5 Times to Remember the Early Days of Your Relationship

Call me crazy, but I loved summer football conditioning. A lot of players hated those workouts back at the University of Georgia, but I couldn’t wait to grab those weights and get stronger. I could hold my own on the bench press, but I especially liked the leg workouts. I knew a strong base was key to success on the football field.

I also learned another lesson while at UGA. A strong base can be key to building flourishing relationships, too. I met my wife in college, and those early days were pivotal for us. They weren’t always smooth. We definitely fought a lot when we were first dating (we still do, 20 years later!), but we always found a way to get through it. Our base has been strong. How we handled those early days helped mold us into who we are today. Maybe the same is true for you. If you are doubting your relationship, or wondering how to get through a rough patch, trust the foundation you built early on. Here are 5 times to remember the early days of your relationship.

1. When You’re Angry

My wife and I fought a lot when we were first dating. We always found a way to get through it. I remember one time, after a pretty heated argument, writing “I’m sorry” on a white t-shirt and driving over to her house to apologize. I knocked on the door wearing the shirt and asked for forgiveness. It worked! Today, when we are angry with each other, we think back on stories like that one to remind us that if we overcame disagreements then, while we were young and new to love, we can certainly do it again after being together for years.

2. When You’re Impatient

My dad made Kirsten go on a mission trip with him and a few other church leaders before he’d bless our engagement. He wasn’t going to agree to a wedding if he didn’t have a firm grasp of his potential daughter-in-law’s character. It took a little while for him to get to know her well enough, but he told his buddies on that trip that he deemed Kirsten would be a good fit as my wife. It was a process getting to that point, but it was worth the wait. If the early days of your relationship were great but things may be developing slower than you’d envisioned, it’s OK. Be patient. Trust that those baby steps are covering valuable ground. If you wish your relationship were in a different place right now, remember that your life isn’t a movie script. Real life takes time.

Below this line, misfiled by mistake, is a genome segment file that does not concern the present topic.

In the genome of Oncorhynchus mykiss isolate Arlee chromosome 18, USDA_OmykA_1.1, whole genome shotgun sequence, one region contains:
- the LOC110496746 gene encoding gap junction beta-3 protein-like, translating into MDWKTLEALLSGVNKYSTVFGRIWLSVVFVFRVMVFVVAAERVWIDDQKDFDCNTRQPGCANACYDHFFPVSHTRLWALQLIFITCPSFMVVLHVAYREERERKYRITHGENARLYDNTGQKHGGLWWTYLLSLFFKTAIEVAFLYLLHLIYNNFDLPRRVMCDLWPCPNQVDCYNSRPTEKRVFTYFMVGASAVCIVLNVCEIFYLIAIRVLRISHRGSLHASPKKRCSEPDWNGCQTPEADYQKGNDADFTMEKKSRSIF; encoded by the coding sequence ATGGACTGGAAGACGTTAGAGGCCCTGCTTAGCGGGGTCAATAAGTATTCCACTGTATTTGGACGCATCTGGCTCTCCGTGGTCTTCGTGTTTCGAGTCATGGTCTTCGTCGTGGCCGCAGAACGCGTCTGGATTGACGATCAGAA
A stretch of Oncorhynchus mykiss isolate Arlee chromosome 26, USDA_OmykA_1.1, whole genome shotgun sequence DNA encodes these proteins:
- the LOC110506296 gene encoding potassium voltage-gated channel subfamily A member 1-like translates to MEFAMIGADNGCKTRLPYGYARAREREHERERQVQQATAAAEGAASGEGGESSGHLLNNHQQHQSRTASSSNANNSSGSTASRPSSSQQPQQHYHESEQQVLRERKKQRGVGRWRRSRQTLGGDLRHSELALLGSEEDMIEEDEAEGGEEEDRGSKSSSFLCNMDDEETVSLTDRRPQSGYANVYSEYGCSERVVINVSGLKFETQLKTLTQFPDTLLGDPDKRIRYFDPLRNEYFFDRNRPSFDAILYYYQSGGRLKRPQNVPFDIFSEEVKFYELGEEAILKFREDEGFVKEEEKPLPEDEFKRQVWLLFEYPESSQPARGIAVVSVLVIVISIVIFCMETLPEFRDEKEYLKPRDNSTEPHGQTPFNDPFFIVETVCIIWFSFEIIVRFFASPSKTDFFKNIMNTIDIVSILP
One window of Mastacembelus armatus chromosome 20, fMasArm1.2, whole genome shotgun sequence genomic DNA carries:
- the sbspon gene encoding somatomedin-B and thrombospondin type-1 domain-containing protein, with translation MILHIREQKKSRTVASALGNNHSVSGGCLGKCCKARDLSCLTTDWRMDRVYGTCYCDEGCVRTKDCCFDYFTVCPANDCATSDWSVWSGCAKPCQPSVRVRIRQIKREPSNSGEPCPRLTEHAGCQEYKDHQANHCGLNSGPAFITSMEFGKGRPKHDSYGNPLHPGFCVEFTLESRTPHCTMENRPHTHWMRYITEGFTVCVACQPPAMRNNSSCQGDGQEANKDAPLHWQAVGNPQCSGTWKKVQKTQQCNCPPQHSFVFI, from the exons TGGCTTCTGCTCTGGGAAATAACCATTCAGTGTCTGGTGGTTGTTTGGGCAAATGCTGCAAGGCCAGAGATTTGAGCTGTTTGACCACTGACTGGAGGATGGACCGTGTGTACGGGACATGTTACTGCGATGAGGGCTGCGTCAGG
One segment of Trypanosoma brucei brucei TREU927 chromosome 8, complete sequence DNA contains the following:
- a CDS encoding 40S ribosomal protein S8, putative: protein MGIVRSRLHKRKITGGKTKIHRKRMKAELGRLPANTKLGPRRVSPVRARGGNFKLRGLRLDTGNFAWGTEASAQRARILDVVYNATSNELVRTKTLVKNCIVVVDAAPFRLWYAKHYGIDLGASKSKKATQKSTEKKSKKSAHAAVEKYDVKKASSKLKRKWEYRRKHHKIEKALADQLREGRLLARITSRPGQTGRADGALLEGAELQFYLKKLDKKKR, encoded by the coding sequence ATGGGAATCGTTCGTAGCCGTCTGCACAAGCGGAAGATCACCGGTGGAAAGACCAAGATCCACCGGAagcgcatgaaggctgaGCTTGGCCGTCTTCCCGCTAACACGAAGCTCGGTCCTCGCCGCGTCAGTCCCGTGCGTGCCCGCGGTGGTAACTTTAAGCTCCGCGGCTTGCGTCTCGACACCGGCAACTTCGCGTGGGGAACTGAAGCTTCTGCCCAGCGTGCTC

3. When You’re Confused

Life circumstances can get tricky, leaving us a bit confused at times. We don’t see eye to eye on everything, but my wife and I are unified on the big things—faith, family, and goals. I chose my spouse based on our shared values. Those things don’t change with outside noise. If you get confused when your wife has a differing outlook than you on things like kid’s schoolwork, sports, or vacation destinations, remember those things aren’t foundational. If you remember that you, hopefully, built your relationship on the big things, confusion over tiny things won’t derail you.

4. When You’re Lukewarm

I remember going to a dance club with friends and running into Kirsten. I ended up ditching my buddies to spend the whole night talking to her instead. We weren’t even dating yet, but it was so much fun to get to know each other better. That connection is still there, even if it feels dormant. When you start feeling like those “butterflies” don’t flutter as often as they once did, remember what sparked your connection in the first place.

5. When You’re Struggling

Think about what it would be like climbing a mountain with someone. You both begin with the idea that you’ll help each other reach the summit. You sweat together. You get sore together. You persevere because you committed at the base of the mountain to help each other see the top. That’s marriage. We are both invested in each other, so when one person struggles, we both struggle. When things aren’t ideal, remember that feeling at the foot of your mountain. Push on together and pull each other along.

Sound off: What about your relationship with your wife has only gotten better with time?

Huddle up with your kids and ask, “What does it take to make a friendship better over time?”